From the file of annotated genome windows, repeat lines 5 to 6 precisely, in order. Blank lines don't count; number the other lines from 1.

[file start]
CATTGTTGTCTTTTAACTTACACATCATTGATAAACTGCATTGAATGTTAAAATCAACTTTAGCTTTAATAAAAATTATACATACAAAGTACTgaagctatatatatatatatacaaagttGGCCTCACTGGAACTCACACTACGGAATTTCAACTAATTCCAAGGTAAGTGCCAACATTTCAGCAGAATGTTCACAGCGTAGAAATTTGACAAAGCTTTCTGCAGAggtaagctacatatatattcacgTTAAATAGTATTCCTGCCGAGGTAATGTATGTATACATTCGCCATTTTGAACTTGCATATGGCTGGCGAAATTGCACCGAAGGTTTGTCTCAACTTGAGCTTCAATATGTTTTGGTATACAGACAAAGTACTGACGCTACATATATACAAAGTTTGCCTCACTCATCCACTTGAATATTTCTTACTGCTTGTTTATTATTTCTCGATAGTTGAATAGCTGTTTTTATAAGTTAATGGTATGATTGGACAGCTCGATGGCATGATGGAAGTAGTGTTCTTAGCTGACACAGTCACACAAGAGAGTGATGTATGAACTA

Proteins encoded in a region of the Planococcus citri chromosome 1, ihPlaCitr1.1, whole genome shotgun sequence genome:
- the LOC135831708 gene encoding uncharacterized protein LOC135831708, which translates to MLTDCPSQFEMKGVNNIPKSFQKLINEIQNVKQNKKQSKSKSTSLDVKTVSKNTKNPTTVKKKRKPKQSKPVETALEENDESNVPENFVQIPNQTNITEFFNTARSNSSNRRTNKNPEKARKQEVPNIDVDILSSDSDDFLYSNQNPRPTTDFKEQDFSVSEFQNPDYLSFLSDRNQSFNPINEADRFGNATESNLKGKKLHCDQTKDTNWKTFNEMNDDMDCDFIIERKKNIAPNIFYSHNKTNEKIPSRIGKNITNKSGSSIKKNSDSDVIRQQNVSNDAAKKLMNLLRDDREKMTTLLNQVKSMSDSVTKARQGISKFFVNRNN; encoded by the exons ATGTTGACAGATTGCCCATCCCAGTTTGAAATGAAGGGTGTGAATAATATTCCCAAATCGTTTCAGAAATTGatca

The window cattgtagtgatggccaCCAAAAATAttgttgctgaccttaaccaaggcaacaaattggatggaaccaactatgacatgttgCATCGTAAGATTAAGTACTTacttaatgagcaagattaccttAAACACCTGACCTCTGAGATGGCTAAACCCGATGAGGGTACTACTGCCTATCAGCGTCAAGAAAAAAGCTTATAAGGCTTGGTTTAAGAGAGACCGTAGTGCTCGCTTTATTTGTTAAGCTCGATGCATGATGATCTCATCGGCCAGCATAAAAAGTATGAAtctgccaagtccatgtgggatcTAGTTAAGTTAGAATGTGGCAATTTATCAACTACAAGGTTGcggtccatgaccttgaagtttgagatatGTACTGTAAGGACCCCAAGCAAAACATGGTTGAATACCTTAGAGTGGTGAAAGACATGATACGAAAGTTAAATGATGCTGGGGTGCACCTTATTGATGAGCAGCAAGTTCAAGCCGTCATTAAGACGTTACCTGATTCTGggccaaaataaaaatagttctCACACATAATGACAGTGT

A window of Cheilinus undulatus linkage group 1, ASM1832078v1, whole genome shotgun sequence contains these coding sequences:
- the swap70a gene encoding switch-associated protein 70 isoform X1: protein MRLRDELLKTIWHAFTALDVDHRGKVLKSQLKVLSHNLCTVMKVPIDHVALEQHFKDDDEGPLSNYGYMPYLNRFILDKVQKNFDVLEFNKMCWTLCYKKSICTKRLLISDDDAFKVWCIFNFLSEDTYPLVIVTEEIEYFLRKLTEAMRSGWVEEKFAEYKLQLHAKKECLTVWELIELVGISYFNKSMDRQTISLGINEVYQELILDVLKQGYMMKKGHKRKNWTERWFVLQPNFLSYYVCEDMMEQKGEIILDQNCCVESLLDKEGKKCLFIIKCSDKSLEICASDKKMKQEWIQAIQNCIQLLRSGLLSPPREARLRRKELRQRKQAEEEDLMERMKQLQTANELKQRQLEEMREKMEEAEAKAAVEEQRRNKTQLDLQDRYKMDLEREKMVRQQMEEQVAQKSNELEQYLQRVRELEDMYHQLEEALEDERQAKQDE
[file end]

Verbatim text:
A window of Cheilinus undulatus linkage group 1, ASM1832078v1, whole genome shotgun sequence contains these coding sequences:
- the swap70a gene encoding switch-associated protein 70 isoform X1: protein MRLRDELLKTIWHAFTALDVDHRGKVLKSQLKVLSHNLCTVMKVPIDHVALEQHFKDDDEGPLSNYGYMPYLNRFILDKVQKNFDVLEFNKMCWTLCYKKSICTKRLLISDDDAFKVWCIFNFLSEDTYPLVIVTEEIEYFLRKLTEAMRSGWVEEKFAEYKLQLHAKKECLTVWELIELVGISYFNKSMDRQTISLGINEVYQELILDVLKQGYMMKKGHKRKNWTERWFVLQPNFLSYYVCEDMMEQKGEIILDQNCCVESLLDKEGKKCLFIIKCSDKSLEICASDKKMKQEWIQAIQNCIQLLRSGLLSPPREARLRRKELRQRKQAEEEDLMERMKQLQTANELKQRQLEEMREKMEEAEAKAAVEEQRRNKTQLDLQDRYKMDLEREKMVRQQMEEQVAQKSNELEQYLQRVRELEDMYHQLEEALEDERQAKQDE